• It’s those pesky botanists — changing the names of everything all the time. I’m going back to folk names. At least they don’t change every day!

    • I’ve tried many seeds, but everything I’ve gotten to come up has fallen prey — not to wildlife — but to staff wielding weedeaters. They think that all natives are weeds. Finally talked to the park supt about it, and we’re going to have some training/consciousness building exercises.

  2. sorry – my zip is 79830!

  3. thank you! and please enter my subscription to your news 7/29/14; TGMN class 2014
    Gwynne Jamieson
    410 N. 3rd St. Alpine TX 7980 ggjamieson@yahoo.com 432-538-9020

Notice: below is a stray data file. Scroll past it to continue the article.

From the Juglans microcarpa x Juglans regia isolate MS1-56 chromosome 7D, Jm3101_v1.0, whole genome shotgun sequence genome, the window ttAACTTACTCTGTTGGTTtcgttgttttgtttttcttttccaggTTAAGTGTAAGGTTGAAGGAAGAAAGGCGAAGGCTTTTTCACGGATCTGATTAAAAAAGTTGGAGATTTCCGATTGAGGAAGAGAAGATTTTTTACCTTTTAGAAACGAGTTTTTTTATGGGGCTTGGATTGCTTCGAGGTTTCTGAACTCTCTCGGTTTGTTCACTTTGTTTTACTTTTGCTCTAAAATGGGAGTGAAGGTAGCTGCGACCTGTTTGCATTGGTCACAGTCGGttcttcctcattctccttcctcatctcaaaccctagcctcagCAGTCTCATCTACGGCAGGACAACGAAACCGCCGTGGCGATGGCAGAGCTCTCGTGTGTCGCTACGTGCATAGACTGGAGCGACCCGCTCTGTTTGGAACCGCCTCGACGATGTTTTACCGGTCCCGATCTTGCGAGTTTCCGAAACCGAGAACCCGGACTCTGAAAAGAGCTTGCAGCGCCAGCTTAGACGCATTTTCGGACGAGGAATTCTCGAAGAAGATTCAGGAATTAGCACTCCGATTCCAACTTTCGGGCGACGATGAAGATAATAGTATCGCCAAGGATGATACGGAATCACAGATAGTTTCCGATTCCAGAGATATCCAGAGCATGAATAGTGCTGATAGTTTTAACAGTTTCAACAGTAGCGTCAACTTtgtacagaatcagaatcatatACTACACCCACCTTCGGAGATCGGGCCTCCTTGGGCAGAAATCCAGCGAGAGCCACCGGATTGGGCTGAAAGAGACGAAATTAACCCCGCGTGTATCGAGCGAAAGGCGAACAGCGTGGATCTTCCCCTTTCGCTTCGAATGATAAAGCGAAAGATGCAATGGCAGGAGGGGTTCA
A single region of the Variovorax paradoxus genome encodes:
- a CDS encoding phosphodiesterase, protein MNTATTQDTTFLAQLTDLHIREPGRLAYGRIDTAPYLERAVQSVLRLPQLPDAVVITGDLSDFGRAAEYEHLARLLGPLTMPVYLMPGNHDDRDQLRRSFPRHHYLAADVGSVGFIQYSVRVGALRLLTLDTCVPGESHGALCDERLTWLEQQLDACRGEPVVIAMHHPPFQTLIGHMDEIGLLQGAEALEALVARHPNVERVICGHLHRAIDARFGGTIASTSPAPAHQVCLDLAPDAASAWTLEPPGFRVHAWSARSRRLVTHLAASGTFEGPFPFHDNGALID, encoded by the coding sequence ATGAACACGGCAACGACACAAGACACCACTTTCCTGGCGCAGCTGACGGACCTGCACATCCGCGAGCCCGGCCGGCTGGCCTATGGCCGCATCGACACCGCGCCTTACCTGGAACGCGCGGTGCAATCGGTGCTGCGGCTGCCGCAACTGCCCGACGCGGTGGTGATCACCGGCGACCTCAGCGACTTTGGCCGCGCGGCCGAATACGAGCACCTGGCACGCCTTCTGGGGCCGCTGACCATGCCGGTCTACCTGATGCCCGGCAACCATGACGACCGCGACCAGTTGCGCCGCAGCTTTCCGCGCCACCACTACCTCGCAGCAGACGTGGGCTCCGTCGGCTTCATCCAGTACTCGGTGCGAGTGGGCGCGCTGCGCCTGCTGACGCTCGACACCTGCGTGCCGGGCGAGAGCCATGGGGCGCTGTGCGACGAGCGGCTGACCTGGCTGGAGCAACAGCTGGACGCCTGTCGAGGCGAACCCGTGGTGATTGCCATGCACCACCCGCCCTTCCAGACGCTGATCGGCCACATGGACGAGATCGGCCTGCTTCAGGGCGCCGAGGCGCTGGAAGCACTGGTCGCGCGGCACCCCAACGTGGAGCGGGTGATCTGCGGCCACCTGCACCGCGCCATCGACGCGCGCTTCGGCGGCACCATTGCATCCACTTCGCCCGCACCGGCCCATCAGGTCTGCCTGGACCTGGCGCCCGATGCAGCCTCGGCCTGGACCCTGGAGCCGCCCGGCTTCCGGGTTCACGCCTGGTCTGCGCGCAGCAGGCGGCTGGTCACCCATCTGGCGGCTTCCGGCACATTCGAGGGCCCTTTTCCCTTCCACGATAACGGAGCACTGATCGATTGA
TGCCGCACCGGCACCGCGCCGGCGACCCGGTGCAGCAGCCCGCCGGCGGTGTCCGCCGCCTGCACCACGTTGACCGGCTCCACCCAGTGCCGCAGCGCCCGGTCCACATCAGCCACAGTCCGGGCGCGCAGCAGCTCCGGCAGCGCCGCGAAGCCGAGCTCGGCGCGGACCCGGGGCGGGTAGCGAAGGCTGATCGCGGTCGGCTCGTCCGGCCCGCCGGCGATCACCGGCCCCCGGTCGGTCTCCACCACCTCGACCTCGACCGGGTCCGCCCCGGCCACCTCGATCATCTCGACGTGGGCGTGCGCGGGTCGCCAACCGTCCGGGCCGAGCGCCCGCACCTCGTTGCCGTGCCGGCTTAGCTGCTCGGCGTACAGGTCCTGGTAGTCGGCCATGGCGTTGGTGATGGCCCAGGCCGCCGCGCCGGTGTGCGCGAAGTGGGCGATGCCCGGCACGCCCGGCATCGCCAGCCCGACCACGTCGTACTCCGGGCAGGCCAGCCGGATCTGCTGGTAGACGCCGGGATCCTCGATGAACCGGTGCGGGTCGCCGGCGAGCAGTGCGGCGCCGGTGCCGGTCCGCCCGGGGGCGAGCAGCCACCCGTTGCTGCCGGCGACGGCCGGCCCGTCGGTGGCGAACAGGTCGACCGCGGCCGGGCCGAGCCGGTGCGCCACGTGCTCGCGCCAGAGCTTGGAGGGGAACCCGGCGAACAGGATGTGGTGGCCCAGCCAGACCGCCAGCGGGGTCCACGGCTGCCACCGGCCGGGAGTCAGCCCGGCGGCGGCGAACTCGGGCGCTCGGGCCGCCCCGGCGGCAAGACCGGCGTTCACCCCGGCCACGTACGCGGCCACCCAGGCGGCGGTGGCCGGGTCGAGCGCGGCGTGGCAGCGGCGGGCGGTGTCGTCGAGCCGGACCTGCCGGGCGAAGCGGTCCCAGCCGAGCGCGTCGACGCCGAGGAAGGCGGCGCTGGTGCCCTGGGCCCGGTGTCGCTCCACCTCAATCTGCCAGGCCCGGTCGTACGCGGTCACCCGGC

• I don’t know how to subscribe you, but if you look down near the bottom right of the page you’ll find a little button that will subscribe you when you click it.

  4. C.M. Mayo says:

    What a wonderful blog this is. Thank you for writing about this very special place of far West Texas. I hope you will post again soon.

    P.S. I tried the petals once; they didn’t seem to me to have much flavor, but they would have added a crispiness to any salad. I did not realize that about the moths, a different one for each yucca (!)

  5. Vince says:

    I always enjoy your posts – and learn something each time I read a new one as well!